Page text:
Sundance Mountain Resort offers year-round family friendly activities
When most of us think of Sundance, we think of the film festival founded by Robert Redford in the 1980s. The indie filmmaker event moved many years ago to nearby Park City, Utah, but still today Sundance Mountain Resort remains a beacon for creatives and independent spirits, and it has become known as a wonderland for families, where they can spend quality time together and make lifelong memories.
Purposefully kept small, true to Redford’s vision when he took over the former Timp Haven in 1968 and developed it to create this idyllic resort, Sundance prides itself as a sanctuary committed to the balance of art, nature and community.
Many families we met at Sundance say they vacation year after year at the resort because of its smallness and the appeal of its family friendly offerings, such as a top-notch children’s snow sports school, art and pottery classes, wooded paths and mountain streams for exploring, and activities such as evening snowshoe hikes with owl spotters.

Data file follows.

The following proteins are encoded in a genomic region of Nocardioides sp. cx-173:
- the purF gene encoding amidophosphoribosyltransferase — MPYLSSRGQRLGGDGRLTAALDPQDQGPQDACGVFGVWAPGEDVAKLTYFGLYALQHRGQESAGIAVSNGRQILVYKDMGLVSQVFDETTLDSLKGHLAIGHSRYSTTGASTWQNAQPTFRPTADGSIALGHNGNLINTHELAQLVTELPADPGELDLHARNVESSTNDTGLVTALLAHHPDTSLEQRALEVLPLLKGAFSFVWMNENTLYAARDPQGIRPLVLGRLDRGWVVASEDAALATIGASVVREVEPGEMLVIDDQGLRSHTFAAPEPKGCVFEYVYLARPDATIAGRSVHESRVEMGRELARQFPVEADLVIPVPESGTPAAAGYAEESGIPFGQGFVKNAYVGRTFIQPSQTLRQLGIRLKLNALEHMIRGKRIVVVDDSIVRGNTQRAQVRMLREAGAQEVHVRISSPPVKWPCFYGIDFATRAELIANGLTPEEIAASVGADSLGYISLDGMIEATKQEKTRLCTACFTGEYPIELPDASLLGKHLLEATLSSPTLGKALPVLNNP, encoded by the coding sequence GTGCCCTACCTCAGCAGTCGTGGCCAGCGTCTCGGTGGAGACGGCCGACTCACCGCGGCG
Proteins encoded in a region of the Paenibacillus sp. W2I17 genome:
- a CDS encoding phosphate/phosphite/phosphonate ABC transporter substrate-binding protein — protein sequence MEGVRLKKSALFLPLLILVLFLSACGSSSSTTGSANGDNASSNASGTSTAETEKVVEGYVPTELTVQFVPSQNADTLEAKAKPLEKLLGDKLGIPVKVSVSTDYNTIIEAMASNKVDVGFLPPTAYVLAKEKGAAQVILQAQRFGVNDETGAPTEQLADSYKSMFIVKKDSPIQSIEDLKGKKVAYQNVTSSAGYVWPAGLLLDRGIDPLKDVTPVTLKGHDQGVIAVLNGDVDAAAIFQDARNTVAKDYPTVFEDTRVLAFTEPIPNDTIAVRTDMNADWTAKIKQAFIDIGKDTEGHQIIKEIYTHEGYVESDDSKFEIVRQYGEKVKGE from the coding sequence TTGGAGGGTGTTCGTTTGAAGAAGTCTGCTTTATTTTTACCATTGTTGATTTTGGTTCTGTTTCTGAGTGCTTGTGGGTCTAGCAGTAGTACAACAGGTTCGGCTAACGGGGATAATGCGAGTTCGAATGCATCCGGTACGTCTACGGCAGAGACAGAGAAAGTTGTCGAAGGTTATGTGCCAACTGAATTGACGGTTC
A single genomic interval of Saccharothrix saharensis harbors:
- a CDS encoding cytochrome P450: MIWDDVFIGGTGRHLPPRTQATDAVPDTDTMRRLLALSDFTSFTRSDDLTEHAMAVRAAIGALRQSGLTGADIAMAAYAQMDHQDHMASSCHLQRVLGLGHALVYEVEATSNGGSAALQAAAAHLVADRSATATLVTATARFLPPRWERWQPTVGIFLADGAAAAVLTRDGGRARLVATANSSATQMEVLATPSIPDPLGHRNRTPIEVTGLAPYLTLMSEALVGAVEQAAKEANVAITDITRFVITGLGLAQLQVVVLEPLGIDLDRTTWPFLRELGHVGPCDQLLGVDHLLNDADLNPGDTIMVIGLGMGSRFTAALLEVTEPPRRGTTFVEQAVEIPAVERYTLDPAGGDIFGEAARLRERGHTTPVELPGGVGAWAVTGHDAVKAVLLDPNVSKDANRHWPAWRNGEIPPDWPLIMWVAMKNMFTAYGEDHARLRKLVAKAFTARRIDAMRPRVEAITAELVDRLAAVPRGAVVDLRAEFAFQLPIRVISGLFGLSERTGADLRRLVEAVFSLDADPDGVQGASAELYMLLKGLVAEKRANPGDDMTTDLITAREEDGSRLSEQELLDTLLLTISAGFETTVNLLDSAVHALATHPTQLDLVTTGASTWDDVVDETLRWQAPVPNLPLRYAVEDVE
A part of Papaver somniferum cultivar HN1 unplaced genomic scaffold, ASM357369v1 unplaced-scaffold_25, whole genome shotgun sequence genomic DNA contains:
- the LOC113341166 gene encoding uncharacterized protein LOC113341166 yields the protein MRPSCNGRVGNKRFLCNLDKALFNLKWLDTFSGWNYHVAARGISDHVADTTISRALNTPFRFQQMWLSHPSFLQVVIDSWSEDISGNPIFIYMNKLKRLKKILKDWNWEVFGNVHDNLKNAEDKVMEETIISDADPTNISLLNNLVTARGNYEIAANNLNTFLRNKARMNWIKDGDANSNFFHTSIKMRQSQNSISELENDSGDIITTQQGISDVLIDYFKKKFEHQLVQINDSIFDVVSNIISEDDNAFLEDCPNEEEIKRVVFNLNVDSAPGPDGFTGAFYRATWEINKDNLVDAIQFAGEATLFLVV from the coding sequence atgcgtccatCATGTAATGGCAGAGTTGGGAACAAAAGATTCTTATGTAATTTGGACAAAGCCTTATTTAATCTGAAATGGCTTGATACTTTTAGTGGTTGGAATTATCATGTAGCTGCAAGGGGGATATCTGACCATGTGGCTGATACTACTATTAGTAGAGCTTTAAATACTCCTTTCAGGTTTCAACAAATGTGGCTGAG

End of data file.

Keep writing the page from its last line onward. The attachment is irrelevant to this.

The wild, wild best
The resort sits on 5,000 acres of beauteous mountain land just outside of Provo, Utah, on the slopes of Mount Timpanogos in Utah’s Wasatch Range. Locals and those who return year after year to this best-kept secret in Utah ski country refer to it as Shangri-La.
A true testament to an enterprise that is well-managed from the top down, the staff, from the hotel check-in clerks to the ski instructors, are impressively professional and enthusiastic about their work. And like a dedicated CEO and true believer in his mission, Redford himself skis at the resort at least a few times a season, ensuring the resort runs at peak level.